Dwight Moody’s “The 10 Commandments” is a short book (161 pages). Moody presents a brief study of each of the commandments and their application in our lives. Moody’s book is beneficial for both saints and ministers alike. One of its strong points is that it is written in an easy to comprehend style, a style that is reminiscent of Reverend J. T. Pugh.
Reverend Moody starts the book by emphasizing the times that God wrote to men with His hand. The first was when He wrote the Commandments on the tablets of stone in Exodus. The second time was when God wrote on the wall of Belshazzar’s palace. It is at this point that Moody challenges the reader to see if they measure up, or if like Belshazzar, they are found wanting.
He then does a concise and direct study of each of the commandments. Moody compliments each analysis with stories, antidotes, and complementary scriptures that yields a broader understanding of each commandment. In each lesson, he both illuminates each law and challenges the reader to search themselves to see if they are obedient to the law.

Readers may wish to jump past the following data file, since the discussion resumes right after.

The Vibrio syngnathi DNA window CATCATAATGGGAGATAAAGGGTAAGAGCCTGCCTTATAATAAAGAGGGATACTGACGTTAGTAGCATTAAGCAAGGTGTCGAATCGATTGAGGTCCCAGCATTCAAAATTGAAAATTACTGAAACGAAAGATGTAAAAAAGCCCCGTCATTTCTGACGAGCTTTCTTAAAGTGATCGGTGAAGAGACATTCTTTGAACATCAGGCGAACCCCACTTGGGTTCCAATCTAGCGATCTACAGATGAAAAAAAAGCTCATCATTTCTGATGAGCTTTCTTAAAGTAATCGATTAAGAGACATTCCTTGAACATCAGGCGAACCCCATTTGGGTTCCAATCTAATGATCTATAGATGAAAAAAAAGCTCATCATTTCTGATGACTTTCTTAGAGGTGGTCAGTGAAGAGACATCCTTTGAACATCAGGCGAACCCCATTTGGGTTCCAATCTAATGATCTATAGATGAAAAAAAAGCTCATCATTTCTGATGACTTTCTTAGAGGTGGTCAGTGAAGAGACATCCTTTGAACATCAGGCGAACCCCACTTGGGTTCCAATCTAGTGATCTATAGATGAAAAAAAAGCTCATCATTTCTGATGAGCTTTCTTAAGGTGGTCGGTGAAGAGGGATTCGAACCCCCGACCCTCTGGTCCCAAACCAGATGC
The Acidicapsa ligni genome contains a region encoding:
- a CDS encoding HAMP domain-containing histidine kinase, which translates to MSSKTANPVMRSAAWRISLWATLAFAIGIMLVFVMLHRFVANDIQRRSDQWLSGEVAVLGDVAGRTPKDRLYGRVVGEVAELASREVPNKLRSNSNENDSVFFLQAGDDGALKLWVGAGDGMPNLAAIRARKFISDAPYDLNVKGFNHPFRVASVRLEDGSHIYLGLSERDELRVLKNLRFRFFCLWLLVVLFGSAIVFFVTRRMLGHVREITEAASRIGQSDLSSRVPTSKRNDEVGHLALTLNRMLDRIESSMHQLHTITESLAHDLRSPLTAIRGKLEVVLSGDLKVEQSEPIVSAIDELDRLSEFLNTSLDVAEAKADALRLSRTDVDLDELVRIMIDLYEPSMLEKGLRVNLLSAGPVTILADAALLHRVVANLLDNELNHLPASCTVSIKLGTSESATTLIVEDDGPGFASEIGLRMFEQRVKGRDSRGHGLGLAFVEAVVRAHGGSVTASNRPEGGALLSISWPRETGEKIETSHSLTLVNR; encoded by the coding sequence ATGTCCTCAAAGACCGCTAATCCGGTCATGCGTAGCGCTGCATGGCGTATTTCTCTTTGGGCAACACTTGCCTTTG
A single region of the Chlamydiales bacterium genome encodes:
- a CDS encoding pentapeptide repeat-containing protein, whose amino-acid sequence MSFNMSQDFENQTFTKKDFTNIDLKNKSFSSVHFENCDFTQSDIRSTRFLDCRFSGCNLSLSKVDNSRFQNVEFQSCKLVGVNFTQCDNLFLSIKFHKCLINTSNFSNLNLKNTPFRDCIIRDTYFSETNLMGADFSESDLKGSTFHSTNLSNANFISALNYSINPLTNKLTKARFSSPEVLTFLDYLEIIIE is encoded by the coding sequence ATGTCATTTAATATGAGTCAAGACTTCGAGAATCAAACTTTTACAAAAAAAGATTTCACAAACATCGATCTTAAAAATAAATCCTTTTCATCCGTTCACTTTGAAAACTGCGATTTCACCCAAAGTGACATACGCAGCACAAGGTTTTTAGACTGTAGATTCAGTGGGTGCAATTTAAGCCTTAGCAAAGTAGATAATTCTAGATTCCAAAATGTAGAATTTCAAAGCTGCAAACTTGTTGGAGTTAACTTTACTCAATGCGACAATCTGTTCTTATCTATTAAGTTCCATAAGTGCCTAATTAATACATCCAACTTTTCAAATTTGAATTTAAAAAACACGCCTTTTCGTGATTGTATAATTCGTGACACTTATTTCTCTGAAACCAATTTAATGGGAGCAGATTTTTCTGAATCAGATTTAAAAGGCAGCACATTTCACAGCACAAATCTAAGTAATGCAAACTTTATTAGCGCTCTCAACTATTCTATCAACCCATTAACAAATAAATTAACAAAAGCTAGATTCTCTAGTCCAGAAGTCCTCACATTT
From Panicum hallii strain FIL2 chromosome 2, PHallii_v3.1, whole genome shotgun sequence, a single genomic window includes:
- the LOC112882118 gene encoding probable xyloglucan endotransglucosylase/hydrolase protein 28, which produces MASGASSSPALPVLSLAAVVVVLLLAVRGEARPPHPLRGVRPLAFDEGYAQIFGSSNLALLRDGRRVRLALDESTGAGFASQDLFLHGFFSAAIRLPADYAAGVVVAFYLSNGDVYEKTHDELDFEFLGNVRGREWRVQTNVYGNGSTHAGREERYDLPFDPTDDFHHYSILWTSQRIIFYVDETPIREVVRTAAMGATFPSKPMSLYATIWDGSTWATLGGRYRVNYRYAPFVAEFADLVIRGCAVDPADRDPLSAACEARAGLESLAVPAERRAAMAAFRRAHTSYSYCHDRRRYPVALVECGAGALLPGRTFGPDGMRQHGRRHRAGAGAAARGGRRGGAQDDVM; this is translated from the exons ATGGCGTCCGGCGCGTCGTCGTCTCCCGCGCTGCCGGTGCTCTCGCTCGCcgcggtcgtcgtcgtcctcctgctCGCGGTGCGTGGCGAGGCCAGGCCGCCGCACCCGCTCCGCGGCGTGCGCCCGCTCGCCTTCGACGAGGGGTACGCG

Moody concludes with a summary of how the Ten Commandments should be viewed as a whole rather than singular individual laws. The conclusion of the book reads like a compelling and persuasive altar call. As I read Moody’s book, it felt like I was sitting with an elder who was sharing truth in a simple but profound way. The book reminds us that the unchanging Word of Life will not make exceptions to suit contemporary culture. It has challenged me to be a better student of the Word, a more thoughtful fellow laborer, and a more devoted child of God.
I would highly recommend this book to the Apostolic community for both personal study and group study. I would give it FIVE STARS.